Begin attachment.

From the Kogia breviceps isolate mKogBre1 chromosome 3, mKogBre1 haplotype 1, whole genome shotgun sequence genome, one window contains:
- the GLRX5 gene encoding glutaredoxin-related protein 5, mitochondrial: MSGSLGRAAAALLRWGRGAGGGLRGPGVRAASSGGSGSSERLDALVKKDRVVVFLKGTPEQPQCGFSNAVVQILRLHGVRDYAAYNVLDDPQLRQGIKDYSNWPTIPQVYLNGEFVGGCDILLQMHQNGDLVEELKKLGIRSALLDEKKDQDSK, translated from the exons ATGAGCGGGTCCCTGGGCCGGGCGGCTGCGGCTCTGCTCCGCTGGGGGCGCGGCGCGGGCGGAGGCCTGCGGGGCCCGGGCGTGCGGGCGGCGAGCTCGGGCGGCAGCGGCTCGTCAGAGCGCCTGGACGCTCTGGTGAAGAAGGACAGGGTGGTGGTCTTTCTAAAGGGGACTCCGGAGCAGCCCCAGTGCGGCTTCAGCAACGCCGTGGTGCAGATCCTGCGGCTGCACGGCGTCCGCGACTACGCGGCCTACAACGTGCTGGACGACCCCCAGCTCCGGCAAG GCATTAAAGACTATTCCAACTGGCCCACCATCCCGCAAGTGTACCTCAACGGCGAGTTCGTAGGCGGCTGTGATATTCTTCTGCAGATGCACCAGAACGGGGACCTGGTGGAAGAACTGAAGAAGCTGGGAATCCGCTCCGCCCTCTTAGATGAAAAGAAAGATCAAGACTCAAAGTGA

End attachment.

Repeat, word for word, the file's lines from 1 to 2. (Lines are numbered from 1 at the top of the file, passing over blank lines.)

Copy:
From the Kogia breviceps isolate mKogBre1 chromosome 3, mKogBre1 haplotype 1, whole genome shotgun sequence genome, one window contains:
- the GLRX5 gene encoding glutaredoxin-related protein 5, mitochondrial: MSGSLGRAAAALLRWGRGAGGGLRGPGVRAASSGGSGSSERLDALVKKDRVVVFLKGTPEQPQCGFSNAVVQILRLHGVRDYAAYNVLDDPQLRQGIKDYSNWPTIPQVYLNGEFVGGCDILLQMHQNGDLVEELKKLGIRSALLDEKKDQDSK, translated from the exons ATGAGCGGGTCCCTGGGCCGGGCGGCTGCGGCTCTGCTCCGCTGGGGGCGCGGCGCGGGCGGAGGCCTGCGGGGCCCGGGCGTGCGGGCGGCGAGCTCGGGCGGCAGCGGCTCGTCAGAGCGCCTGGACGCTCTGGTGAAGAAGGACAGGGTGGTGGTCTTTCTAAAGGGGACTCCGGAGCAGCCCCAGTGCGGCTTCAGCAACGCCGTGGTGCAGATCCTGCGGCTGCACGGCGTCCGCGACTACGCGGCCTACAACGTGCTGGACGACCCCCAGCTCCGGCAAG GCATTAAAGACTATTCCAACTGGCCCACCATCCCGCAAGTGTACCTCAACGGCGAGTTCGTAGGCGGCTGTGATATTCTTCTGCAGATGCACCAGAACGGGGACCTGGTGGAAGAACTGAAGAAGCTGGGAATCCGCTCCGCCCTCTTAGATGAAAAGAAAGATCAAGACTCAAAGTGA